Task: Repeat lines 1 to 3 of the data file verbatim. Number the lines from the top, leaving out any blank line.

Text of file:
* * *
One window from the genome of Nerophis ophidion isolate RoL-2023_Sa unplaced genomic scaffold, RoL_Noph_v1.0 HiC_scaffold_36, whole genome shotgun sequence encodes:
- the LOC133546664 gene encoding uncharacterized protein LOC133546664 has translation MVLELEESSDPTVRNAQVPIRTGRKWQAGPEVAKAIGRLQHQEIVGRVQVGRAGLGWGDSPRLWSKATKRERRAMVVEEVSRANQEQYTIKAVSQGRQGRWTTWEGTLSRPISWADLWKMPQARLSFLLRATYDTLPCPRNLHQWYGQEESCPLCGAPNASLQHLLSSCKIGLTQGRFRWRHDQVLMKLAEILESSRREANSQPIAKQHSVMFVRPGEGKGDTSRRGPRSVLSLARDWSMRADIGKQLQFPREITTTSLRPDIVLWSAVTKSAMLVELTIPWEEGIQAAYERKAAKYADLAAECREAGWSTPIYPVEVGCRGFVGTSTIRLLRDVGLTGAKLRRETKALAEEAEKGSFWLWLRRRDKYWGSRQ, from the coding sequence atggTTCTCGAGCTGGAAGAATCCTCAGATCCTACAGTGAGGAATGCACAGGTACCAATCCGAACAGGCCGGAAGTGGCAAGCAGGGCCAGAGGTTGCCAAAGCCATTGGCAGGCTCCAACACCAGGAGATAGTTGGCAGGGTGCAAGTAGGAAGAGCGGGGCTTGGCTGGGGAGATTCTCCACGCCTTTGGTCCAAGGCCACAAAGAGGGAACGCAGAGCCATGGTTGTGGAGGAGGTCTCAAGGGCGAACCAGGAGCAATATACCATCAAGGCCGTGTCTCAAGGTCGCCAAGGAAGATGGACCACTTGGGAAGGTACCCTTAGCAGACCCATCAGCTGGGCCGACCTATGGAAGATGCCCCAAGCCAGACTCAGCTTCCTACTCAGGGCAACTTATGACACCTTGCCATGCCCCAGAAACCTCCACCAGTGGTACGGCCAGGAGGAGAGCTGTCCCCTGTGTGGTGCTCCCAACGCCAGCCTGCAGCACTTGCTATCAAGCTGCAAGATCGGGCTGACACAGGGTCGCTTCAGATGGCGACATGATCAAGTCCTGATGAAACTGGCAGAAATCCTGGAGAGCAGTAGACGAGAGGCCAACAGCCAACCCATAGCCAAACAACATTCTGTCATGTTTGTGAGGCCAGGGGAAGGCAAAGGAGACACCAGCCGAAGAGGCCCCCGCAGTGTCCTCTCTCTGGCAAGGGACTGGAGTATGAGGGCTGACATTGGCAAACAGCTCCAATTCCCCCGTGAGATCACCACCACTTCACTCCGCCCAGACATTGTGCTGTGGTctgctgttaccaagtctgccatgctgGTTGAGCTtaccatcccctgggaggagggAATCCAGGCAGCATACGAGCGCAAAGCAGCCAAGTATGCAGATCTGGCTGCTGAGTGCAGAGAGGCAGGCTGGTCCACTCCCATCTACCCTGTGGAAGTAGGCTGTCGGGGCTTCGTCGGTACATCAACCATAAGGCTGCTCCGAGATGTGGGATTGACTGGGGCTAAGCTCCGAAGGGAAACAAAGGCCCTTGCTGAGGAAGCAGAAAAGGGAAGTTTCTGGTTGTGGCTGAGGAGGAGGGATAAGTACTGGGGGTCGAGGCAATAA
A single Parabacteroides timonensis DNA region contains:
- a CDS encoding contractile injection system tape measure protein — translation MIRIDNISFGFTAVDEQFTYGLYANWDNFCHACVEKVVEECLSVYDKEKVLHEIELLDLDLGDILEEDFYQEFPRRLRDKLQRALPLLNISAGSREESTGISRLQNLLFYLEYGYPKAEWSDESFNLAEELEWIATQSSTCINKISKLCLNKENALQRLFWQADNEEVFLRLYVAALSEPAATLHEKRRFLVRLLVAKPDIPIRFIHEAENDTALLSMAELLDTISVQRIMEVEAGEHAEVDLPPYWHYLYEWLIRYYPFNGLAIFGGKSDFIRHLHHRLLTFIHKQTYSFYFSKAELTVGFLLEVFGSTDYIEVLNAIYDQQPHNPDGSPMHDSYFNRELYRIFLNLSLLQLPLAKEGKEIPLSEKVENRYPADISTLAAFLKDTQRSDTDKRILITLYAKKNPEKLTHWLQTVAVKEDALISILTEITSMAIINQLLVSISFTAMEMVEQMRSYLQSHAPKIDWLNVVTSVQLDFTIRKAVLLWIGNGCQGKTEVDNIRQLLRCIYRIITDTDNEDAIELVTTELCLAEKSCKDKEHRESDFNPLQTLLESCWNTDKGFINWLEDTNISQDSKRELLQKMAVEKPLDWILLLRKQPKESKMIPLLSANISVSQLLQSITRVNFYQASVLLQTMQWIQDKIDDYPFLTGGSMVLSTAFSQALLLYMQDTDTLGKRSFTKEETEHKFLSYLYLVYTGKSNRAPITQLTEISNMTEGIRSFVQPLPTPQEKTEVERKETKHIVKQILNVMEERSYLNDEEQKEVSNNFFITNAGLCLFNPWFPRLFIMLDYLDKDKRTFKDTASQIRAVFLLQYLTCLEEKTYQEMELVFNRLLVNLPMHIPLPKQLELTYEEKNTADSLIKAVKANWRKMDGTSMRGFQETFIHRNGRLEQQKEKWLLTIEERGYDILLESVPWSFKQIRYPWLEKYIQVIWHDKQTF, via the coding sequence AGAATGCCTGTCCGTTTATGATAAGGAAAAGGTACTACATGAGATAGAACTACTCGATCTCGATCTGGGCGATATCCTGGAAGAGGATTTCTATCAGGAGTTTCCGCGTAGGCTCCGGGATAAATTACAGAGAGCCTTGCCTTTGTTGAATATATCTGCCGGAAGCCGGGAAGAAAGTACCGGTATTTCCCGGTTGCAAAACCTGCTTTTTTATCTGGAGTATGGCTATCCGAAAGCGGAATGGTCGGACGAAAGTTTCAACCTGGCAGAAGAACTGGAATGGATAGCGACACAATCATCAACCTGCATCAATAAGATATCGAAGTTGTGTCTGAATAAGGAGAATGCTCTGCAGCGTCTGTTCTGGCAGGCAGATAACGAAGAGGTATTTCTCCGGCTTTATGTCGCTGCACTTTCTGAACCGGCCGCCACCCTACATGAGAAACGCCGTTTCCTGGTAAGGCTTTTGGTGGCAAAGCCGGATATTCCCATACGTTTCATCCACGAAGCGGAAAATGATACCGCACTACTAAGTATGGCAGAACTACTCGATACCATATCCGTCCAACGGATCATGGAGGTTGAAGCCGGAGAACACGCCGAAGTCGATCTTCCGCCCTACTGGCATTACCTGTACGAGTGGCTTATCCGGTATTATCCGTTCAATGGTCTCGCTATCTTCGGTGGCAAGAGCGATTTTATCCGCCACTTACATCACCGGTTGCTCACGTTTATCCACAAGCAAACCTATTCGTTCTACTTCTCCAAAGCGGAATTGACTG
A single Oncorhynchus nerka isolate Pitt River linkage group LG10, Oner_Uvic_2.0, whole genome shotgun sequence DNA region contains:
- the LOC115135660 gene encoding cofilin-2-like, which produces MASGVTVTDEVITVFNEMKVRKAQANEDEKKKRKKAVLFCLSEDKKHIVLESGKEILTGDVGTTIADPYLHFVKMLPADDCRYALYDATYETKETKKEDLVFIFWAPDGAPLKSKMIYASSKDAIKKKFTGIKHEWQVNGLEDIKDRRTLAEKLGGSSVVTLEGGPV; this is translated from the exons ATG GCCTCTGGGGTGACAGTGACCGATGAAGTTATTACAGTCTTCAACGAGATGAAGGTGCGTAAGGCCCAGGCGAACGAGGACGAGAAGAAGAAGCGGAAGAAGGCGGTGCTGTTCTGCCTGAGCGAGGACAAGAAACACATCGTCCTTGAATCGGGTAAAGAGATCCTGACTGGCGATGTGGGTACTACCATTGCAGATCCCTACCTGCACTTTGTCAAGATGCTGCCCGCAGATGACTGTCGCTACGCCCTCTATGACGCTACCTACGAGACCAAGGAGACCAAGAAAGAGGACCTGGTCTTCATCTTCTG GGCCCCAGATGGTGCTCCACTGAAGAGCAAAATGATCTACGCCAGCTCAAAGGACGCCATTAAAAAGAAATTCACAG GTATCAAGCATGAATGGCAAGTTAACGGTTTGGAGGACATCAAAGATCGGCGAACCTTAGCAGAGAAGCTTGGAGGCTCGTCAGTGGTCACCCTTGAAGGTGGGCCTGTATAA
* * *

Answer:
One window from the genome of Nerophis ophidion isolate RoL-2023_Sa unplaced genomic scaffold, RoL_Noph_v1.0 HiC_scaffold_36, whole genome shotgun sequence encodes:
- the LOC133546664 gene encoding uncharacterized protein LOC133546664 has translation MVLELEESSDPTVRNAQVPIRTGRKWQAGPEVAKAIGRLQHQEIVGRVQVGRAGLGWGDSPRLWSKATKRERRAMVVEEVSRANQEQYTIKAVSQGRQGRWTTWEGTLSRPISWADLWKMPQARLSFLLRATYDTLPCPRNLHQWYGQEESCPLCGAPNASLQHLLSSCKIGLTQGRFRWRHDQVLMKLAEILESSRREANSQPIAKQHSVMFVRPGEGKGDTSRRGPRSVLSLARDWSMRADIGKQLQFPREITTTSLRPDIVLWSAVTKSAMLVELTIPWEEGIQAAYERKAAKYADLAAECREAGWSTPIYPVEVGCRGFVGTSTIRLLRDVGLTGAKLRRETKALAEEAEKGSFWLWLRRRDKYWGSRQ, from the coding sequence atggTTCTCGAGCTGGAAGAATCCTCAGATCCTACAGTGAGGAATGCACAGGTACCAATCCGAACAGGCCGGAAGTGGCAAGCAGGGCCAGAGGTTGCCAAAGCCATTGGCAGGCTCCAACACCAGGAGATAGTTGGCAGGGTGCAAGTAGGAAGAGCGGGGCTTGGCTGGGGAGATTCTCCACGCCTTTGGTCCAAGGCCACAAAGAGGGAACGCAGAGCCATGGTTGTGGAGGAGGTCTCAAGGGCGAACCAGGAGCAATATACCATCAAGGCCGTGTCTCAAGGTCGCCAAGGAAGATGGACCACTTGGGAAGGTACCCTTAGCAGACCCATCAGCTGGGCCGACCTATGGAAGATGCCCCAAGCCAGACTCAGCTTCCTACTCAGGGCAACTTATGACACCTTGCCATGCCCCAGAAACCTCCACCAGTGGTACGGCCAGGAGGAGAGCTGTCCCCTGTGTGGTGCTCCCAACGCCAGCCTGCAGCACTTGCTATCAAGCTGCAAGATCGGGCTGACACAGGGTCGCTTCAGATGGCGACATGATCAAGTCCTGATGAAACTGGCAGAAATCCTGGAGAGCAGTAGACGAGAGGCCAACAGCCAACCCATAGCCAAACAACATTCTGTCATGTTTGTGAGGCCAGGGGAAGGCAAAGGAGACACCAGCCGAAGAGGCCCCCGCAGTGTCCTCTCTCTGGCAAGGGACTGGAGTATGAGGGCTGACATTGGCAAACAGCTCCAATTCCCCCGTGAGATCACCACCACTTCACTCCGCCCAGACATTGTGCTGTGGTctgctgttaccaagtctgccatgctgGTTGAGCTtaccatcccctgggaggagggAATCCAGGCAGCATACGAGCGCAAAGCAGCCAAGTATGCAGATCTGGCTGCTGAGTGCAGAGAGGCAGGCTGGTCCACTCCCATCTACCCTGTGGAAGTAGGCTGTCGGGGCTTCGTCGGTACATCAACCATAAGGCTGCTCCGAGATGTGGGATTGACTGGGGCTAAGCTCCGAAGGGAAACAAAGGCCCTTGCTGAGGAAGCAGAAAAGGGAAGTTTCTGGTTGTGGCTGAGGAGGAGGGATAAGTACTGGGGGTCGAGGCAATAA
A single Parabacteroides timonensis DNA region contains: